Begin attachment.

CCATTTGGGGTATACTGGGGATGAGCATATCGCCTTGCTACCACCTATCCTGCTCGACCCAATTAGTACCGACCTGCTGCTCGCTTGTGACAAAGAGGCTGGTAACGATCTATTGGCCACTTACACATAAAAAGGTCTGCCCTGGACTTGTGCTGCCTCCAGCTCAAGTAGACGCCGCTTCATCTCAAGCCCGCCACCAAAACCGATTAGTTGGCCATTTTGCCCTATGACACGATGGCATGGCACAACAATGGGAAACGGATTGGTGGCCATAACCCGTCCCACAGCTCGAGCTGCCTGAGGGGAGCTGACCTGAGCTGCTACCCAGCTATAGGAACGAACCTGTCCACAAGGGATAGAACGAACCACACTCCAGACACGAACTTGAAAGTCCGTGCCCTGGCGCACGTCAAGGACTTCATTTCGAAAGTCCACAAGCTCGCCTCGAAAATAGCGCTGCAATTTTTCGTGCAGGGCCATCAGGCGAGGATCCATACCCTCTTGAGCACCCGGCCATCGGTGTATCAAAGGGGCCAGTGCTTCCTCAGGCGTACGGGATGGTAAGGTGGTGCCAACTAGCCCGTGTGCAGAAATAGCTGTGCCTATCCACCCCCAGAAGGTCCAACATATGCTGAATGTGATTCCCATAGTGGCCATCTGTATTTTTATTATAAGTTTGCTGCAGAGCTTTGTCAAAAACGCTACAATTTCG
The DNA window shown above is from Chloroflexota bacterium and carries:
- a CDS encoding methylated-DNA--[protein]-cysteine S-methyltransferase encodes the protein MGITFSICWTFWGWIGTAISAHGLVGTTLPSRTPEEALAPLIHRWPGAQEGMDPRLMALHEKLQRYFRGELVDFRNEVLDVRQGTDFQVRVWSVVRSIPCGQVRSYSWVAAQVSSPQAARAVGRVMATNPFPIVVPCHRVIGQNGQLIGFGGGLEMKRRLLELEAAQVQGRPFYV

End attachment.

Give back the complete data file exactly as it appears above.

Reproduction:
CCATTTGGGGTATACTGGGGATGAGCATATCGCCTTGCTACCACCTATCCTGCTCGACCCAATTAGTACCGACCTGCTGCTCGCTTGTGACAAAGAGGCTGGTAACGATCTATTGGCCACTTACACATAAAAAGGTCTGCCCTGGACTTGTGCTGCCTCCAGCTCAAGTAGACGCCGCTTCATCTCAAGCCCGCCACCAAAACCGATTAGTTGGCCATTTTGCCCTATGACACGATGGCATGGCACAACAATGGGAAACGGATTGGTGGCCATAACCCGTCCCACAGCTCGAGCTGCCTGAGGGGAGCTGACCTGAGCTGCTACCCAGCTATAGGAACGAACCTGTCCACAAGGGATAGAACGAACCACACTCCAGACACGAACTTGAAAGTCCGTGCCCTGGCGCACGTCAAGGACTTCATTTCGAAAGTCCACAAGCTCGCCTCGAAAATAGCGCTGCAATTTTTCGTGCAGGGCCATCAGGCGAGGATCCATACCCTCTTGAGCACCCGGCCATCGGTGTATCAAAGGGGCCAGTGCTTCCTCAGGCGTACGGGATGGTAAGGTGGTGCCAACTAGCCCGTGTGCAGAAATAGCTGTGCCTATCCACCCCCAGAAGGTCCAACATATGCTGAATGTGATTCCCATAGTGGCCATCTGTATTTTTATTATAAGTTTGCTGCAGAGCTTTGTCAAAAACGCTACAATTTCG
The DNA window shown above is from Chloroflexota bacterium and carries:
- a CDS encoding methylated-DNA--[protein]-cysteine S-methyltransferase encodes the protein MGITFSICWTFWGWIGTAISAHGLVGTTLPSRTPEEALAPLIHRWPGAQEGMDPRLMALHEKLQRYFRGELVDFRNEVLDVRQGTDFQVRVWSVVRSIPCGQVRSYSWVAAQVSSPQAARAVGRVMATNPFPIVVPCHRVIGQNGQLIGFGGGLEMKRRLLELEAAQVQGRPFYV